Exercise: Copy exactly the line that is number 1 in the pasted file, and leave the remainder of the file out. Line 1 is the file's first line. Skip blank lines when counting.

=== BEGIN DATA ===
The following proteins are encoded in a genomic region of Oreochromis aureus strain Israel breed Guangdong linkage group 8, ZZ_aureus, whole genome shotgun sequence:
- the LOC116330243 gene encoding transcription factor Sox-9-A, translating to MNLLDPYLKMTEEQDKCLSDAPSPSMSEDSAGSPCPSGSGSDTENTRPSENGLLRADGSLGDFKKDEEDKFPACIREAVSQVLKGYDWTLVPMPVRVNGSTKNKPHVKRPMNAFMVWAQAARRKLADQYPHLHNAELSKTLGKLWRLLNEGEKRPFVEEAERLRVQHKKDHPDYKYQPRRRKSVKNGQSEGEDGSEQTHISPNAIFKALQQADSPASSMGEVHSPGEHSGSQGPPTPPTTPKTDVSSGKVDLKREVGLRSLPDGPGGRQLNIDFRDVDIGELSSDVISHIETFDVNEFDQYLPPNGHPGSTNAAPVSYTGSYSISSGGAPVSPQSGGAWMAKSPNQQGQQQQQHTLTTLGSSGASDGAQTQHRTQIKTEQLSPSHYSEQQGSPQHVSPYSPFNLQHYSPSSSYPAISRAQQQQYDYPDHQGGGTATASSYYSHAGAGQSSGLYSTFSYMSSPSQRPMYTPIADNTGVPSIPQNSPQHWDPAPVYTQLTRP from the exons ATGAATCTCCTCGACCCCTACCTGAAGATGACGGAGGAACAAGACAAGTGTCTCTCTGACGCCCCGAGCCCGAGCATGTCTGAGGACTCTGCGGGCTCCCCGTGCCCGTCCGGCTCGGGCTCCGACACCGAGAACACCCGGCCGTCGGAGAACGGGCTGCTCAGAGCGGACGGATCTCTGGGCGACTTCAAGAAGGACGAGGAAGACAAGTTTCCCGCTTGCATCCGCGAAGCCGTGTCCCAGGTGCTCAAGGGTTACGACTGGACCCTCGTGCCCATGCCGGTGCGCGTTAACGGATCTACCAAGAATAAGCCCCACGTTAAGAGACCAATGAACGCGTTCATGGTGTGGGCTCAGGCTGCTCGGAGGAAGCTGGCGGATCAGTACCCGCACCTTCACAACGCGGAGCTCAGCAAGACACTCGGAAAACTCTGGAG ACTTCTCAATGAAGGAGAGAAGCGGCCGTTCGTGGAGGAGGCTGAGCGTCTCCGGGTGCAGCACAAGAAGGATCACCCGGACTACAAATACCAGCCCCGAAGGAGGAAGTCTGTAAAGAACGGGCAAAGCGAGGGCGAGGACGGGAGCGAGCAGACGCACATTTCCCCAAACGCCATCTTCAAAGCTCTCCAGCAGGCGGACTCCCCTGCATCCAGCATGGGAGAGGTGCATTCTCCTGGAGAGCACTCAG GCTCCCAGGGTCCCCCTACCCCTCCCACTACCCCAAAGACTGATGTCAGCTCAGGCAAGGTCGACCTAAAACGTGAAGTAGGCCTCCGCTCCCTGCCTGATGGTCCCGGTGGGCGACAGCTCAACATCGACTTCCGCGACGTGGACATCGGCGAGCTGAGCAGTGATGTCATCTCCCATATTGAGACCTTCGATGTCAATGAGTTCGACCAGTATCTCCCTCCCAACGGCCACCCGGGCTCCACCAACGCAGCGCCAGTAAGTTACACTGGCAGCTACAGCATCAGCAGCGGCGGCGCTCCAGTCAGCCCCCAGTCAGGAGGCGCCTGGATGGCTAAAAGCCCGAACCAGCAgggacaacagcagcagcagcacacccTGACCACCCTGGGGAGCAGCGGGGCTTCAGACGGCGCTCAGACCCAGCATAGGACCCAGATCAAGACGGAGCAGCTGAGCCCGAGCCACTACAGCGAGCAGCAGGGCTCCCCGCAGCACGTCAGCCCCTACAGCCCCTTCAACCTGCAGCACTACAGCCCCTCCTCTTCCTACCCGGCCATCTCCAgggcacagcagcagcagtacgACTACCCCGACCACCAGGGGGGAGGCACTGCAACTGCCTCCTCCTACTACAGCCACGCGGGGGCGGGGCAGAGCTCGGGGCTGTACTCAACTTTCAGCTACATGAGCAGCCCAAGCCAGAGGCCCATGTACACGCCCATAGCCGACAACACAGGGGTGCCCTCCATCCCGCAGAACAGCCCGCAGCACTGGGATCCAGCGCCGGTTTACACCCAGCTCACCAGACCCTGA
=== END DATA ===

The following proteins are encoded in a genomic region of Oreochromis aureus strain Israel breed Guangdong linkage group 8, ZZ_aureus, whole genome shotgun sequence: